Jay P. Morgan with The Slanted Lens has released a new video that demonstrates how he and his team were able to precisely capture the exact moment they wanted, using the laser mode on the MIOPS trigger system. Morgan breaks down the tricks for getting just the right shot, without having to rapid-fire a bunch of extra, useless images.
Watch as Josh Connolly tests out the slow motion explosion he bought off Amazon Prime (ya, you heard me) and then learn how to create your very own. OK, they won't actually teach you how to blow things up, but they will entertain you while walking you through the process they used to create a slow-motion explosion effect. So, even though you may go to Film Riot to learn filmmaking techniques and how to create kick-ass visual effects, you'll go back for the sketches.
It’s safe to say that this camera doesn’t suck, and in the hands of someone like Tim Kemple, who’s at the top of their game, the results are pretty incredible. I got the chance to chat with Tim about his thoughts on using the new Phase One XF 100MP camera, including what happened when he flew it on a drone over a waterfall.
World-renowned photographer and visual engineer Benjamin Von Wong has done it again. His breathtaking, inspiring photography has taken yet another step and this time for a great cause. According to Von Wong, this is the hardest shoot he has ever pulled off, and one he hopes has the biggest impact.
This short film is a great piece of satire, aimed at some of the stereotypical characters and views found on an indie film set. Couple that with a concept that is ridiculous, yet believable enough to be true, and you've got gold. This humorous short takes you behind the scenes of a film shot using only the Toyota Prius backup camera.
Reporters Without Borders has released a wonderful video that demonstrates the importance of having impartial and unbiased coverage of war and conflicts. In the video they juxtapose images and video footage which popular media presents, with that of independent photojournalists, for a stark contrast that effectively displays the different messages both are trying to get across.
Working as a behind-the-scenes or “stills” photographer is an entirely different experience to most usual photography jobs. As photographers we naturally tend to take charge of the creative direction, and are used to getting our own way. Working BTS requires you to work within different dynamics, not least of which involves being surrounded by other creatives, each with their own opinions and ideas. Here are some of the best and worst things you can expect whilst shooting behind-the-scenes.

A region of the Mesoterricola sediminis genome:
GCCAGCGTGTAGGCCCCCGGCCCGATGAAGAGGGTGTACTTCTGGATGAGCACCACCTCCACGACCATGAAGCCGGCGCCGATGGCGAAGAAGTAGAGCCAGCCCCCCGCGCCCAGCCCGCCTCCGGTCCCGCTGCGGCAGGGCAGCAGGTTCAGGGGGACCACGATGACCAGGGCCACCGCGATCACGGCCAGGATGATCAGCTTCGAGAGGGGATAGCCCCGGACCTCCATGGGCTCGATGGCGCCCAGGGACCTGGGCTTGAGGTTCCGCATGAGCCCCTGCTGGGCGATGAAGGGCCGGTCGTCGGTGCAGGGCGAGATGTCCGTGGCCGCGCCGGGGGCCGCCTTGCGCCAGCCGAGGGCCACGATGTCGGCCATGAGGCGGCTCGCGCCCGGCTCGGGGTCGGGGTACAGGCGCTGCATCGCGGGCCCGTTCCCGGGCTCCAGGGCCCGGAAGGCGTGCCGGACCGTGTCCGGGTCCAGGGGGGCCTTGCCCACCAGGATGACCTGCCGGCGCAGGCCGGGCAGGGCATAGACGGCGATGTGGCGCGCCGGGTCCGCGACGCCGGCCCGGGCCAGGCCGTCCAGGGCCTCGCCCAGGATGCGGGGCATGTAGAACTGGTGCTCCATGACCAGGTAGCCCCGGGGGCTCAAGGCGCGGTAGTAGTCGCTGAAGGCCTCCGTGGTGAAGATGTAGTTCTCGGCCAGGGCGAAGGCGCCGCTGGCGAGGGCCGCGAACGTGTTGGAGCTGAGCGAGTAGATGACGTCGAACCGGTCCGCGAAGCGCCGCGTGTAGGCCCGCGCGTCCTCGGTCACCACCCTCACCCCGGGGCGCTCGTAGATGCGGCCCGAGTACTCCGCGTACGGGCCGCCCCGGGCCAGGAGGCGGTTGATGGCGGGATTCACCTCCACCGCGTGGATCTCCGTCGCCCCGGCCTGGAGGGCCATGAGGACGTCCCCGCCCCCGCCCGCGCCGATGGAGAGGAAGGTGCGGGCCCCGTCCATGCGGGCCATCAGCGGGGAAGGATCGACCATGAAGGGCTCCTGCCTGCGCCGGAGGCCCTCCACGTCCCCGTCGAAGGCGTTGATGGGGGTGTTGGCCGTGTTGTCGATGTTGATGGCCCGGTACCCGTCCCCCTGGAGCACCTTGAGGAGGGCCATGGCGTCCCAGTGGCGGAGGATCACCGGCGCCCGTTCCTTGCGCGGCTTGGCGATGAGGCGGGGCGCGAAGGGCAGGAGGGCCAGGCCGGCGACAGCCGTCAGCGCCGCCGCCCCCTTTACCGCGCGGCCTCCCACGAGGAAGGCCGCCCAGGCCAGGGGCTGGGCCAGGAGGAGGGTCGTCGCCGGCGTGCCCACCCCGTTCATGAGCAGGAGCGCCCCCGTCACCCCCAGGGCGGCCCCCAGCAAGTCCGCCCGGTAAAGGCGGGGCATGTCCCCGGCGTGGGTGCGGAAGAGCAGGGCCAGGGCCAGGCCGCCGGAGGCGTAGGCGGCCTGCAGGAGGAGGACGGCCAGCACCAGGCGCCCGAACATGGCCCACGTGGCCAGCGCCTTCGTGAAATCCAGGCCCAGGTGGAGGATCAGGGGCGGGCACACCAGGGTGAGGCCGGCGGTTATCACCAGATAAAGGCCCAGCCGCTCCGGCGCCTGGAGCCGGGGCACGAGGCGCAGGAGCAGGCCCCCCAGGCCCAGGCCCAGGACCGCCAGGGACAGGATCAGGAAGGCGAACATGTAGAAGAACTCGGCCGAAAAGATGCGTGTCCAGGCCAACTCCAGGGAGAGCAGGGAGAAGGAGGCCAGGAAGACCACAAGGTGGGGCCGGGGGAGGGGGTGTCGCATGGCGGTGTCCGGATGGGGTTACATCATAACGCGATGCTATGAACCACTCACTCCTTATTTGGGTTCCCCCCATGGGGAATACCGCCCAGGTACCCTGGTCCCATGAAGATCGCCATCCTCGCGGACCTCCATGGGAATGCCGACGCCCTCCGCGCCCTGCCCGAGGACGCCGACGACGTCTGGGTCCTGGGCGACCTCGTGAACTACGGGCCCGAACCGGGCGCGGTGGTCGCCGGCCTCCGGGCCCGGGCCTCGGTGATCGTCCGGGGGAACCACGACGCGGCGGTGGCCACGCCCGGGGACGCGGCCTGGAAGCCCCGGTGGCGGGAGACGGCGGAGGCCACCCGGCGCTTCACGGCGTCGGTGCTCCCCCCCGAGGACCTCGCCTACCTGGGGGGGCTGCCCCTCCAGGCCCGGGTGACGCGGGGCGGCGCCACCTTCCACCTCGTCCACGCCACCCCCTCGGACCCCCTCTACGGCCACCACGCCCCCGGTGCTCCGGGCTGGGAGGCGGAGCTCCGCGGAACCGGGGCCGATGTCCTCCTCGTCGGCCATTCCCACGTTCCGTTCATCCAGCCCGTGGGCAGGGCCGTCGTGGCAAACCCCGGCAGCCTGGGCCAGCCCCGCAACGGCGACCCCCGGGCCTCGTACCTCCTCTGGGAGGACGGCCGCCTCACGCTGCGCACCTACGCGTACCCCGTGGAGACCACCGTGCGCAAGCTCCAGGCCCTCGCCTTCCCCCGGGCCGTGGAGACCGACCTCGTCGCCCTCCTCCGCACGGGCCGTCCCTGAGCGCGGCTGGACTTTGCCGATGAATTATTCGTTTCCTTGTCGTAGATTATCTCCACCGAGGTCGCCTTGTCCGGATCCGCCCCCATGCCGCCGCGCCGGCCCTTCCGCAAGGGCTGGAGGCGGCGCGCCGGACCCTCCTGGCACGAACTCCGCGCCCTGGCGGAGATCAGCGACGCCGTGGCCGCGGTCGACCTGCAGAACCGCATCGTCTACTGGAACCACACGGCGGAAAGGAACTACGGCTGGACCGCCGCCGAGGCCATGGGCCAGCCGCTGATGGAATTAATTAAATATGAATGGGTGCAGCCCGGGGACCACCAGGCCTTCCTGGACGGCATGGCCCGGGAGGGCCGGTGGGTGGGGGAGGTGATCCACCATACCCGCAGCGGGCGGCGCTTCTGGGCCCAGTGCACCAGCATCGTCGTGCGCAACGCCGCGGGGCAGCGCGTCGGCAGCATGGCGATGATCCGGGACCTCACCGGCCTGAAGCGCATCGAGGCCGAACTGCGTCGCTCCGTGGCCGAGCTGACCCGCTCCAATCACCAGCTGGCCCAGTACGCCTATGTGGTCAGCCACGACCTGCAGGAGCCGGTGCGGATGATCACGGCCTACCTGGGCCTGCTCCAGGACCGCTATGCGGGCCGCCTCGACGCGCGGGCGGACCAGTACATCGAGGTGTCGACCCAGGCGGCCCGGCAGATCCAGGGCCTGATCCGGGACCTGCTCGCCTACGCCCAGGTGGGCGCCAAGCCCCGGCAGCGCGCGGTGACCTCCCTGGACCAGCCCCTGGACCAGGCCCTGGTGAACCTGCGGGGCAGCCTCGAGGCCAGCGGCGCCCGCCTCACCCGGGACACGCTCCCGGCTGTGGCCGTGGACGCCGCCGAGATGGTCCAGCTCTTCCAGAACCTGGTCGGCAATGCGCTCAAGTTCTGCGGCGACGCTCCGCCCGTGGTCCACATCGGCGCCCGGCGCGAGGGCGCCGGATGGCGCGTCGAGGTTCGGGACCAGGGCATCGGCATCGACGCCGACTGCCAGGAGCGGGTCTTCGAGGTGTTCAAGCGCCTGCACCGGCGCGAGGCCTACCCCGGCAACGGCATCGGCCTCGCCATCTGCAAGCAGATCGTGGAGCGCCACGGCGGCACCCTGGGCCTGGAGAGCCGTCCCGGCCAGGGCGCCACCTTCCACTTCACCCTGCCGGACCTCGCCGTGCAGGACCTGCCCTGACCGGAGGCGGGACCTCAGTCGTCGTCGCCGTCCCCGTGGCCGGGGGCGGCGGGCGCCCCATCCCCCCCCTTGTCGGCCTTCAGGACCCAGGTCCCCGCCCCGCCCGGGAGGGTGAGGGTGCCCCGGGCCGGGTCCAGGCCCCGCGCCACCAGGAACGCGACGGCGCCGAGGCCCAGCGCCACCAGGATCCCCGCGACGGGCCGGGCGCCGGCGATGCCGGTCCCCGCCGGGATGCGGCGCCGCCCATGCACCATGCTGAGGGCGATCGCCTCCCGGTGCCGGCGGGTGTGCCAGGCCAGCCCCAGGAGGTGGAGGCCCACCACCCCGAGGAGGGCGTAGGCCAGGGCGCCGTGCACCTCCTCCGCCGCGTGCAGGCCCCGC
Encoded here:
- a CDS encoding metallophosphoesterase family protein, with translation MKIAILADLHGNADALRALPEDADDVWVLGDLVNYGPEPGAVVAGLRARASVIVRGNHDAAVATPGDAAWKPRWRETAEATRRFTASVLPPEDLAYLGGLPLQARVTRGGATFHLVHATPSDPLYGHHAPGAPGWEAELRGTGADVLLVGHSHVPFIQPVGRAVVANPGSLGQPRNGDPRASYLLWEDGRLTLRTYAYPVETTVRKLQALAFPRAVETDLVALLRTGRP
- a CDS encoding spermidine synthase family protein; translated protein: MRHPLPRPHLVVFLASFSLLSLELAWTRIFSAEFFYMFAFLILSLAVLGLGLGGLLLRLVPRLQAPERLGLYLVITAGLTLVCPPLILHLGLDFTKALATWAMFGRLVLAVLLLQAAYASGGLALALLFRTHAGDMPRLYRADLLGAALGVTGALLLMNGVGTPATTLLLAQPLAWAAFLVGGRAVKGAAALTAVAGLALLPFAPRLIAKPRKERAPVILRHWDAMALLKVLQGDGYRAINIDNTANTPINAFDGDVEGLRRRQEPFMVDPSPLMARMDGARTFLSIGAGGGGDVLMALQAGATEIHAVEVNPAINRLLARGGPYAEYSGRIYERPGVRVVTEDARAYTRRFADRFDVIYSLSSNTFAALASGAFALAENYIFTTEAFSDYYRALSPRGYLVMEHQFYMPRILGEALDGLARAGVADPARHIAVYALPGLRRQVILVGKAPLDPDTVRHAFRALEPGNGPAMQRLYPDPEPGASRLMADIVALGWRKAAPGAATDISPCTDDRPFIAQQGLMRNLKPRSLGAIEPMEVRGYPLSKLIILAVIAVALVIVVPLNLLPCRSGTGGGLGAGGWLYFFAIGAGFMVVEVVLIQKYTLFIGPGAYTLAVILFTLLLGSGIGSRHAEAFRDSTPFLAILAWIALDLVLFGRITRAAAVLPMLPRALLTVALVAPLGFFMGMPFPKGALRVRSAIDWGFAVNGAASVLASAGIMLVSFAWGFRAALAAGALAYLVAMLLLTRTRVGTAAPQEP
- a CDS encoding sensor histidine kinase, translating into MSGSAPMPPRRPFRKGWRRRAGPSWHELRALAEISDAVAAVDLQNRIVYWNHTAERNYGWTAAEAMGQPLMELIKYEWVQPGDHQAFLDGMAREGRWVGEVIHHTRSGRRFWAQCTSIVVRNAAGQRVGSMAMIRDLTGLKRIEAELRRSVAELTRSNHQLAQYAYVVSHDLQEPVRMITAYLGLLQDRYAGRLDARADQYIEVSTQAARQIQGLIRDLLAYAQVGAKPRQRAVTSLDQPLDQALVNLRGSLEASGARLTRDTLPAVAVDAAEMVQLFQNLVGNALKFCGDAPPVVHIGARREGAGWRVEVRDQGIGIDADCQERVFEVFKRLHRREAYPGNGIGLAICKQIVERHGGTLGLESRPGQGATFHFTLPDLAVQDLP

Make no mistake, Shoot The Centerfold is the most exclusive and well respected glamour and model photography seminar on the planet. And as it turns out, this year I've been invited to see everything that goes on at STC, both up front and behind the curtain, in what will be an exclusive insider view on this most revered of photo events. Oh, and I might be a little bit excited about it.
The next time you're having a rough day thinking about how all your photography is looking the same, the competition is stiff, and bookings are down, remember that there are photographers out there taking pictures exclusively of the male anatomy and translating those into $10,000 limited edition prints.
As you’ve most likely heard the news, the world has lost one of the most influential musicians of this generation, David Bowie, at the age of 69. His transcendence and originality is something all artists can admire. Chris Duffy, the son of photographer Brian Duffy, takes you behind the scenes of the creative direction for some of Bowie and his father's collaborations.
In this video, Daniel Norton of Adorama takes you into his studio, showing you how to set up for three different lighting scenarios, with the ability to change from one to another at the flip of a switch. This is great for if you have extremely limited time with models or actors and need alternate looks or options between them.
Lighting action and sports photography can often be complex. The flash cannot always be placed where it should and with the x-sync limitation of our cameras, it can be difficult to have the required settings. But some photographers, like Tristan Shu, master their craft and can push the boundaries of flash photography.
Have you ever wondered what motivates all those successful, high-end professional photographers you look up to? Chances are, if you're a fan of this site, you already have a lot in common with them but Nikon Ambassador Corey Rich helps put that drive into words as he goes behind the scenes with five of Nikon's heavy hitters. "Inspired" is the second installment in a series that “explores what drives today's most diverse and interesting professional photographers and filmmakers, and captures the commitment it takes to tell truly meaningful stories.”
Leica certainly has their share of both rabid fans and harsh critics, but no matter what side of the fence you may fall on, there are two undeniable facts tied to the red dot. The first is that they are priced into the stratosphere. The second is that their lenses are almost universally the best in the world. To help illustrate why, Leica has put together a short video highlighting step-by-step what sets their glass apart from the rest of the pack.
For the next 10 days, the entire Fstoppers staff is down in Curacao filming our next full length tutorial with swimwear photographer Joey Wright. Recently Facebook just added a new live streaming feature called Livestream which means we can live stream while we film this tutorial. Follow us on Facebook to watch all of our shenanigans and signup for Joey's mailing list for more info about this tutorial.